The Digital Revolution and the State: The Great Reversal with W.H. Janeway

The Digital Revolution and the State:
The Great Reversal

All of the components of the Digital Revolution, from silicon to software and on to the internet, were spawned by the American state. Now the Digital Revolution has reached take-off velocity, generating such momentum that - far from depending on state subsidy and sponsorship - it is attacking the authority of the state at multiple levels. It even threatens the integrity of the political process on which that authority rests. The deligitimization of the American state as an economic actor not only looks backward, given its failure to buffer its constituents from the economic consequences of the Digital Revolution. It also reaches forward, as the US abdicates from playing any substantive role in the needed, next Green Revolution, where China is poised to play the leading role.

Download: The Digital Revolution and the State: The Great Reversal


William H. Janeway

Senior Advisor and Managing Director, Warburg Pincus

William H. Janeway is a Senior Advisor and Managing Director of Warburg Pincus. He joined Warburg Pincus in 1988 and was responsible for building the information technology investment practice. Previously, he was executive vice president and director at Eberstadt Fleming. Dr. Janeway is a director of Magnet Systems and O’Reilly Media. He is an Affiliated member of the Faculty of Economics at Cambridge University.Dr. Janeway is a co-founder and member of the board of governors of the Institute for New Economic Thinking. He is a member of the board of directors of the Social Science Research Council and of the Field Institute for Research in the Mathematical Sciences and of the Advisory Board of the Princeton Bendheim Center for Finance. He is a member of the management committee of the Cambridge-INET Institute, University of Cambridge and a Member of the Board of Managers of the Cambridge Endowment for Research in Finance (CERF). He is the author of Doing Capitalism in the Innovation Economy: Reconfiguring the Three-Player Game between Markets, Speculators, and the State, the 2nd edition of the book initially published by Cambridge University Press in November 2012.Dr. Janeway received his doctorate in economics from Cambridge University where he was a Marshall Scholar. He was valedictorian of the class of 1965 at Princeton University.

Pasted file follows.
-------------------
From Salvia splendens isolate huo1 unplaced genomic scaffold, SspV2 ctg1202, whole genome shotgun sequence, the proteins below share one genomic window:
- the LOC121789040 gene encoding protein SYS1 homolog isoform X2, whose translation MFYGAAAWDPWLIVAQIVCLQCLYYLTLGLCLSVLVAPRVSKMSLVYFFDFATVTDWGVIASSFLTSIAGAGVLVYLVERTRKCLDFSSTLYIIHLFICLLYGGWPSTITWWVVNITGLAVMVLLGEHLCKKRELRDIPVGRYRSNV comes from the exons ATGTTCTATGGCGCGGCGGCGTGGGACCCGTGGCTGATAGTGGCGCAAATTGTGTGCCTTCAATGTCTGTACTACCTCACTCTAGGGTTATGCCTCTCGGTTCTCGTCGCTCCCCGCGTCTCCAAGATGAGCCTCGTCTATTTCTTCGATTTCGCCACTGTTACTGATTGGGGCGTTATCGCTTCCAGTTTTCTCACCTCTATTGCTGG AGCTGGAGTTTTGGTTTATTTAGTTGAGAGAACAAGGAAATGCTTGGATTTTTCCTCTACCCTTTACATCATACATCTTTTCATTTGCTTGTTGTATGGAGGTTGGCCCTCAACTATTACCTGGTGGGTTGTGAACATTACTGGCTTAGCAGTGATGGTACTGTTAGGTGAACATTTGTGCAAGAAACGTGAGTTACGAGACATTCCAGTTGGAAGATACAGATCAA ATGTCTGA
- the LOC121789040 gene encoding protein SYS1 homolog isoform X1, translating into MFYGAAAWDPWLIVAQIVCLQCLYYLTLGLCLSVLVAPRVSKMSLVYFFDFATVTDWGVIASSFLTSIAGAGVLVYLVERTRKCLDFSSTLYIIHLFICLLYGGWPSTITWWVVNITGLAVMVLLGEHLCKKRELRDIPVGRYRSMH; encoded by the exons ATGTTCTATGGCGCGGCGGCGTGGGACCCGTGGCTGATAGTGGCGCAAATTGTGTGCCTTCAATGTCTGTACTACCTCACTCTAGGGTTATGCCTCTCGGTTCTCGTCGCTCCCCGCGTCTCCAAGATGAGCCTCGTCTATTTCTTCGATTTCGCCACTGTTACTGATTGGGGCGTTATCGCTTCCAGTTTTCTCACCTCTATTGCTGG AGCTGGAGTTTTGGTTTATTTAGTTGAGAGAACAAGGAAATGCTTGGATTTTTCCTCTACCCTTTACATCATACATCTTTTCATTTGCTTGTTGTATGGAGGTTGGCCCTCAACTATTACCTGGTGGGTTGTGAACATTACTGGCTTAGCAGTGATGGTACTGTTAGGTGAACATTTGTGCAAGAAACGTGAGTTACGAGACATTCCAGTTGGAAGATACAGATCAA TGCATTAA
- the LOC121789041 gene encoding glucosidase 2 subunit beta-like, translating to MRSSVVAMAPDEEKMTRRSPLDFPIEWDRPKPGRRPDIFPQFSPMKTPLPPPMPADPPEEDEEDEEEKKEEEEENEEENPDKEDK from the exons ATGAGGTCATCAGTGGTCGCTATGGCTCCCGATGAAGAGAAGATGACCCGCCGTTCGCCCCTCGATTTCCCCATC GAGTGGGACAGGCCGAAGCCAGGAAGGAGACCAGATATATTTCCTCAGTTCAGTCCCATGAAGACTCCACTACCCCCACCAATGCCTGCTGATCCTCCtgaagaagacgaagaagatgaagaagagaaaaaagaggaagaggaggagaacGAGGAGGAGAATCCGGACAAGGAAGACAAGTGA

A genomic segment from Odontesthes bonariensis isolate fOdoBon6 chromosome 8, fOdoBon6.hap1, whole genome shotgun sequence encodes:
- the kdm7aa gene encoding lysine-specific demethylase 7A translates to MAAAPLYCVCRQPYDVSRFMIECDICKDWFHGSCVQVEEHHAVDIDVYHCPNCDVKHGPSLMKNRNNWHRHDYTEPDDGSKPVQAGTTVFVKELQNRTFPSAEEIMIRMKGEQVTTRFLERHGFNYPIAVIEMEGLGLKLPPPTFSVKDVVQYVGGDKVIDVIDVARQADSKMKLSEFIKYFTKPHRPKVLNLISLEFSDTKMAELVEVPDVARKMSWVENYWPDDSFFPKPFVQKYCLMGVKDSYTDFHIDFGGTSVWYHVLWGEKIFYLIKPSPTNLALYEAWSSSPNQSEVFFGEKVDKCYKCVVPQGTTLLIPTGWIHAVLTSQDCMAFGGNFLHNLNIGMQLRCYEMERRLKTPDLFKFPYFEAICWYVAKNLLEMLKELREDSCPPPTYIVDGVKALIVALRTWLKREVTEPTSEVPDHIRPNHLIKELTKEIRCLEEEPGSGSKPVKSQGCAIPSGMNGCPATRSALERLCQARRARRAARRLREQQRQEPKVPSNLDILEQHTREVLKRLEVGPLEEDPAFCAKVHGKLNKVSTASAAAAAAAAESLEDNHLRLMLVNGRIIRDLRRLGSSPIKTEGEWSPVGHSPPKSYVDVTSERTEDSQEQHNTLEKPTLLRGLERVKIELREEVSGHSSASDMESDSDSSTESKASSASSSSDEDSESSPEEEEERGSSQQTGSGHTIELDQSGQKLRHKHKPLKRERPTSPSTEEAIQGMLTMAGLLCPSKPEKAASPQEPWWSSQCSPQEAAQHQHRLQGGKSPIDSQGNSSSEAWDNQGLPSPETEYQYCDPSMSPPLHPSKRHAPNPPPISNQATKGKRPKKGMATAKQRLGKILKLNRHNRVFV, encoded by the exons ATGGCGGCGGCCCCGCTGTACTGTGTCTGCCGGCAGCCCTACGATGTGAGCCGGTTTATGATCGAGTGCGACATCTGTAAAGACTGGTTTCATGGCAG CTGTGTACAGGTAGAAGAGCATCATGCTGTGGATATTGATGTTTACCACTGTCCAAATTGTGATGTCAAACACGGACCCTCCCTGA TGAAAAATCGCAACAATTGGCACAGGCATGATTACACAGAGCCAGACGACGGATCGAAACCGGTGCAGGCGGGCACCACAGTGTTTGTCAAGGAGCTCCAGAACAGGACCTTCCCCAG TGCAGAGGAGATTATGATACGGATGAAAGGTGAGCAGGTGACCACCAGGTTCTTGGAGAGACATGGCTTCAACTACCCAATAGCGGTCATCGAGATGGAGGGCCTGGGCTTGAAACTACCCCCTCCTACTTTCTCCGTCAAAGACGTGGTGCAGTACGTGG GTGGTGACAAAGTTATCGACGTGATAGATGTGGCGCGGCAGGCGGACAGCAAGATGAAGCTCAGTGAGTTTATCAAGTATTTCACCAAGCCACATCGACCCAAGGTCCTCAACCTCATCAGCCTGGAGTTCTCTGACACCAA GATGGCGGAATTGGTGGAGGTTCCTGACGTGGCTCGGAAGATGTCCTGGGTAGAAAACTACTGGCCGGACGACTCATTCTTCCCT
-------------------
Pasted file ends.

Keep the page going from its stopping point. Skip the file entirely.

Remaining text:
What Financial Markets tell us about the US-China Trade War

What Financial Markets tell us about the
US-China Trade War

Professor Heiwai Tang

Monday, October 29, 2018
12:30 - 1:45pm

Download: What Financial Markets tell us about the US-China Trade War

On March 22, 2018, Trump proposed to impose tariffs on up to $50 billion of Chinese imports leading to a significant concern over the “Trade War” between the US and China. We evaluate the market responses to this event for firms in both countries, depending on their direct and indirect exposures to US-China trade. US firms that are more dependent on exports to and imports from China have lower stock and bond returns but higher default risks in the short time window around the announcement date. We also find that firms’ indirect exposure to US-China trade through domestic input-output linkages affects their responses to the announcement. These findings suggest that the structure of US-China trade is much more complex than the simplistic view of global trade that engendered Trump’s “Trade War” against China.


Trade and Productivity in Latin America: Field Research in Colombia

Class of 2017 MIEF students Simon Staley and Valentin Sierra spent their 2017 spring break in Bogotá, Colombia, interviewing ministers, senators, presidential advisors, bank presidents and think tank directors as part of their capstone project. The team is investigating the drivers of low productivity in Latin America under the guidance of Dr. Nicholas Coleman, SAIS lecturer and senior economist at the U.S. Federal Reserve. The team has especially focused their research on Colombia, as the nation currently faces a unique opportunity to improve its productivity and growth after ending decades of armed conflict with a powerful insurgent group.

Productivity growth has been identified by leading multilateral organizations like the World Bank, IMF, OECD and the Inter-American Development Bank (IADB) as key to sustainable, long-term economic growth in Latin America. Historically productivity (total factor productivity in economics jargon), has been low in Latin America compared to other emerging market regions. According to these multilaterals, increasing productivity could yield an economic windfall for the region, improving growth and livelihoods for millions.

“Decreasing TFP has been at the heart of slow productivity growth ... GDP per worker in Colombia shows that slow growth since the 1980s is largely because of a reduction in TFP.”
— OECD, 2013